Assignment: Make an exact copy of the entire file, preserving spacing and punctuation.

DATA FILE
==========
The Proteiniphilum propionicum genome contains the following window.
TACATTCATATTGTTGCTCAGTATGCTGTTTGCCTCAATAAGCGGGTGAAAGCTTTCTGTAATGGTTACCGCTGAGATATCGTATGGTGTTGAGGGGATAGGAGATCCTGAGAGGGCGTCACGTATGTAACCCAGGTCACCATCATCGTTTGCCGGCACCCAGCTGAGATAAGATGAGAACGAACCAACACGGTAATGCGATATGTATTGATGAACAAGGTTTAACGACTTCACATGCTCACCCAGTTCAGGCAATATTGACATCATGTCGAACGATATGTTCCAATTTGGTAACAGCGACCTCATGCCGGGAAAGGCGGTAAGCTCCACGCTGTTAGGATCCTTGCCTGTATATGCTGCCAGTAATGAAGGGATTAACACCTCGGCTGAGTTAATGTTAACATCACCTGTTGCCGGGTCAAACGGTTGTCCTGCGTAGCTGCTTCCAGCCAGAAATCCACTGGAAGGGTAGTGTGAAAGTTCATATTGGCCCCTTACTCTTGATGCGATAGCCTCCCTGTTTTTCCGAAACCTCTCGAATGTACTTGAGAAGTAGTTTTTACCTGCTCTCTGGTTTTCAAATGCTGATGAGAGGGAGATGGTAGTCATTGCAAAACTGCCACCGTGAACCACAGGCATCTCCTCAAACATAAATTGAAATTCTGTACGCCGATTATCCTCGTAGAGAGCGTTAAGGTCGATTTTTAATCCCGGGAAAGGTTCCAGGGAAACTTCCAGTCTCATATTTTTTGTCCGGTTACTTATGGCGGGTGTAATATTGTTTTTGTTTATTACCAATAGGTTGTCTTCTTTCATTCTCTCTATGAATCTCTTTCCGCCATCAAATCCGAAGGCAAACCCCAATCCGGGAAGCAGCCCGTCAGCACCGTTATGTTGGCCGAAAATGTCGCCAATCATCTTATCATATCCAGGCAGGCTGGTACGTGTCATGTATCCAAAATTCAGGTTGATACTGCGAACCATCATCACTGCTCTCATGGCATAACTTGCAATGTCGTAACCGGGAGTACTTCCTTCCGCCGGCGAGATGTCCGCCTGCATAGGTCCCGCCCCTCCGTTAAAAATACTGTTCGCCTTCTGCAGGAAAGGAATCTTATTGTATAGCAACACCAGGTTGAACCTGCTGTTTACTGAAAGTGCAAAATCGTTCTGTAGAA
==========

The Proteiniphilum propionicum genome contains the following window.
TACATTCATATTGTTGCTCAGTATGCTGTTTGCCTCAATAAGCGGGTGAAAGCTTTCTGTAATGGTTACCGCTGAGATATCGTATGGTGTTGAGGGGATAGGAGATCCTGAGAGGGCGTCACGTATGTAACCCAGGTCACCATCATCGTTTGCCGGCACCCAGCTGAGATAAGATGAGAACGAACCAACACGGTAATGCGATATGTATTGATGAACAAGGTTTAACGACTTCACATGCTCACCCAGTTCAGGCAATATTGACATCATGTCGAACGATATGTTCCAATTTGGTAACAGCGACCTCATGCCGGGAAAGGCGGTAAGCTCCACGCTGTTAGGATCCTTGCCTGTATATGCTGCCAGTAATGAAGGGATTAACACCTCGGCTGAGTTAATGTTAACATCACCTGTTGCCGGGTCAAACGGTTGTCCTGCGTAGCTGCTTCCAGCCAGAAATCCACTGGAAGGGTAGTGTGAAAGTTCATATTGGCCCCTTACTCTTGATGCGATAGCCTCCCTGTTTTTCCGAAACCTCTCGAATGTACTTGAGAAGTAGTTTTTACCTGCTCTCTGGTTTTCAAATGCTGATGAGAGGGAGATGGTAGTCATTGCAAAACTGCCACCGTGAACCACAGGCATCTCCTCAAACATAAATTGAAATTCTGTACGCCGATTATCCTCGTAGAGAGCGTTAAGGTCGATTTTTAATCCCGGGAAAGGTTCCAGGGAAACTTCCAGTCTCATATTTTTTGTCCGGTTACTTATGGCGGGTGTAATATTGTTTTTGTTTATTACCAATAGGTTGTCTTCTTTCATTCTCTCTATGAATCTCTTTCCGCCATCAAATCCGAAGGCAAACCCCAATCCGGGAAGCAGCCCGTCAGCACCGTTATGTTGGCCGAAAATGTCGCCAATCATCTTATCATATCCAGGCAGGCTGGTACGTGTCATGTATCCAAAATTCAGGTTGATACTGCGAACCATCATCACTGCTCTCATGGCATAACTTGCAATGTCGTAACCGGGAGTACTTCCTTCCGCCGGCGAGATGTCCGCCTGCATAGGTCCCGCCCCTCCGTTAAAAATACTGTTCGCCTTCTGCAGGAAAGGAATCTTATTGTATAGCAACACCAGGTTGAACCTGCTGTTTACTGAAAGTGCAAAATCGTTCTGTAGAA